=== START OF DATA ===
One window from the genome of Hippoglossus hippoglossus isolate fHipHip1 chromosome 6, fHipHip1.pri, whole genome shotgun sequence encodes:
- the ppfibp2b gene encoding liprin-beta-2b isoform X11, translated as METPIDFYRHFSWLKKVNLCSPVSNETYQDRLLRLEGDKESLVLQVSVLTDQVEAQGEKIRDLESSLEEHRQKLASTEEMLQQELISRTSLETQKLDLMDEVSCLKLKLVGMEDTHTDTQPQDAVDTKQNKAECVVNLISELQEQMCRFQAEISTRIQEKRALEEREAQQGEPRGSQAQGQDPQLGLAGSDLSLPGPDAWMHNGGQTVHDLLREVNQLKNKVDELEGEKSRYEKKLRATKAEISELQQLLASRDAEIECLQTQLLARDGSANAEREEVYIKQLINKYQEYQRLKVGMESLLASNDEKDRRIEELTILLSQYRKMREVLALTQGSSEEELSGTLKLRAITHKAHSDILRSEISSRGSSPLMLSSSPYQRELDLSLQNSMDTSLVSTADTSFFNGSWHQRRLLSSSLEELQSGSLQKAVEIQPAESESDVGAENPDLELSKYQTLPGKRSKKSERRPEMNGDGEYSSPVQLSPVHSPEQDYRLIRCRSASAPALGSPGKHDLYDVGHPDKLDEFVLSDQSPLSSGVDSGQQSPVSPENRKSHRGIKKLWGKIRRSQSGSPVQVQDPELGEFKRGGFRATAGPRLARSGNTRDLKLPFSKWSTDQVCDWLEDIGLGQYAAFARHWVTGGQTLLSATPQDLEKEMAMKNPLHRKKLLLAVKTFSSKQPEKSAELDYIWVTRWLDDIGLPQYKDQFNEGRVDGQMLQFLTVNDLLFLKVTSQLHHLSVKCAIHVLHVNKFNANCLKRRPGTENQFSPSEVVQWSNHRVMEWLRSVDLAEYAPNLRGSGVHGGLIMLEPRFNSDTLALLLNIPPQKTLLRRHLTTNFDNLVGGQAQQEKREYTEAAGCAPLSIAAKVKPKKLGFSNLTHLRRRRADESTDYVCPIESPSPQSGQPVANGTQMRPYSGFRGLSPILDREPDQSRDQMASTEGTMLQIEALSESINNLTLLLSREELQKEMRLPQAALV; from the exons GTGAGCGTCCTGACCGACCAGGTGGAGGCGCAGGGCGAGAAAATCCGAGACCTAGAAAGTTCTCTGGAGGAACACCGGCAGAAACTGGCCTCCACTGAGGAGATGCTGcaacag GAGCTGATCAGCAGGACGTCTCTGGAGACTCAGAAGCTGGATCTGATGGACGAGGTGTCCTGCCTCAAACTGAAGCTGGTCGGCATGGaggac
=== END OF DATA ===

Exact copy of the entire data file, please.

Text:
One window from the genome of Hippoglossus hippoglossus isolate fHipHip1 chromosome 6, fHipHip1.pri, whole genome shotgun sequence encodes:
- the ppfibp2b gene encoding liprin-beta-2b isoform X11, translated as METPIDFYRHFSWLKKVNLCSPVSNETYQDRLLRLEGDKESLVLQVSVLTDQVEAQGEKIRDLESSLEEHRQKLASTEEMLQQELISRTSLETQKLDLMDEVSCLKLKLVGMEDTHTDTQPQDAVDTKQNKAECVVNLISELQEQMCRFQAEISTRIQEKRALEEREAQQGEPRGSQAQGQDPQLGLAGSDLSLPGPDAWMHNGGQTVHDLLREVNQLKNKVDELEGEKSRYEKKLRATKAEISELQQLLASRDAEIECLQTQLLARDGSANAEREEVYIKQLINKYQEYQRLKVGMESLLASNDEKDRRIEELTILLSQYRKMREVLALTQGSSEEELSGTLKLRAITHKAHSDILRSEISSRGSSPLMLSSSPYQRELDLSLQNSMDTSLVSTADTSFFNGSWHQRRLLSSSLEELQSGSLQKAVEIQPAESESDVGAENPDLELSKYQTLPGKRSKKSERRPEMNGDGEYSSPVQLSPVHSPEQDYRLIRCRSASAPALGSPGKHDLYDVGHPDKLDEFVLSDQSPLSSGVDSGQQSPVSPENRKSHRGIKKLWGKIRRSQSGSPVQVQDPELGEFKRGGFRATAGPRLARSGNTRDLKLPFSKWSTDQVCDWLEDIGLGQYAAFARHWVTGGQTLLSATPQDLEKEMAMKNPLHRKKLLLAVKTFSSKQPEKSAELDYIWVTRWLDDIGLPQYKDQFNEGRVDGQMLQFLTVNDLLFLKVTSQLHHLSVKCAIHVLHVNKFNANCLKRRPGTENQFSPSEVVQWSNHRVMEWLRSVDLAEYAPNLRGSGVHGGLIMLEPRFNSDTLALLLNIPPQKTLLRRHLTTNFDNLVGGQAQQEKREYTEAAGCAPLSIAAKVKPKKLGFSNLTHLRRRRADESTDYVCPIESPSPQSGQPVANGTQMRPYSGFRGLSPILDREPDQSRDQMASTEGTMLQIEALSESINNLTLLLSREELQKEMRLPQAALV; from the exons GTGAGCGTCCTGACCGACCAGGTGGAGGCGCAGGGCGAGAAAATCCGAGACCTAGAAAGTTCTCTGGAGGAACACCGGCAGAAACTGGCCTCCACTGAGGAGATGCTGcaacag GAGCTGATCAGCAGGACGTCTCTGGAGACTCAGAAGCTGGATCTGATGGACGAGGTGTCCTGCCTCAAACTGAAGCTGGTCGGCATGGaggac